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    I'd always say "... but I don't feel like it right now." The references I can find, e.g. in the Urban Dictionary, also include "like". Do you have references for this meaning of feel without "like"? "Feel it" without like has different meanings (empathy, malice etc.). Commented Nov 25, 2022 at 12:36
  • @Peter-ReinstateMonica I didn't find any authoritative definitions. There's thefreedictionary.com, but that's only half a step above urbandictionary and they forgot "not" in their first example sentence. Otherwise, there's just lots of attestations on Google and in Google Books that fit my definition. My feeling is that it's an AmE thing, but I'm not confident.
    – gotube
    Commented Nov 25, 2022 at 18:05
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    I would only use this in limited situations. To me it's generational and informal almost to the point of being slang. As a millennial in high school I said this a lot with friends — "yeah I dunno, I'm not feelin' it". I think we got that from hip-hop 😄 I generally wouldn't use this with someone who wasn't around my age (mid-30s) or younger. By default I would use "I don't feel like (doing) it", as @Peter-ReinstateMonica suggested.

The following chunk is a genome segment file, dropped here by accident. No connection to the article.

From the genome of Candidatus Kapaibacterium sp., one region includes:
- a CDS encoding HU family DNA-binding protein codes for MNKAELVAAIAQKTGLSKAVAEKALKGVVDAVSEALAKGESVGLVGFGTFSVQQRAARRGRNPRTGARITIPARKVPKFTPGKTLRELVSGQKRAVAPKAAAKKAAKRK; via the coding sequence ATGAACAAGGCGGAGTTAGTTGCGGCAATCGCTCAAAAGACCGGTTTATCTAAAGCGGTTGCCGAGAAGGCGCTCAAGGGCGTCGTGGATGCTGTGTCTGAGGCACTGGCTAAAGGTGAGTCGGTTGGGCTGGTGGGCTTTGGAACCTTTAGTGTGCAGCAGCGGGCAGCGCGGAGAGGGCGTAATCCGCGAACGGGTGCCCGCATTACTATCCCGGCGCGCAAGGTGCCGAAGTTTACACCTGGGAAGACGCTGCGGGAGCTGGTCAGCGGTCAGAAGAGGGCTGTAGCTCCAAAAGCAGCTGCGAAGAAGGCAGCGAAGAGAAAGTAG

– bertday
    Commented Nov 26, 2022 at 22:03
  • I think "not feeling it" is usually used for matters of taste rather than motivation. If you use that phrase to describe a lack of motivation, I would be able to guess what you meant from context, but it would also inject a certain type of humor into your statement.
    – David K
    Commented Nov 27, 2022 at 20:51

I'm really surprised at all the other answers here, trying to avoid "lazy" entirely.

People very often say exactly what you said: "I am feeling lazy", meaning exactly what you proposed. If I say "I am feeling lazy, I don't want to do dishes", that does not mean I am inherently lazy! But it does mean that I am currently being lazy, and I am acknowledging it.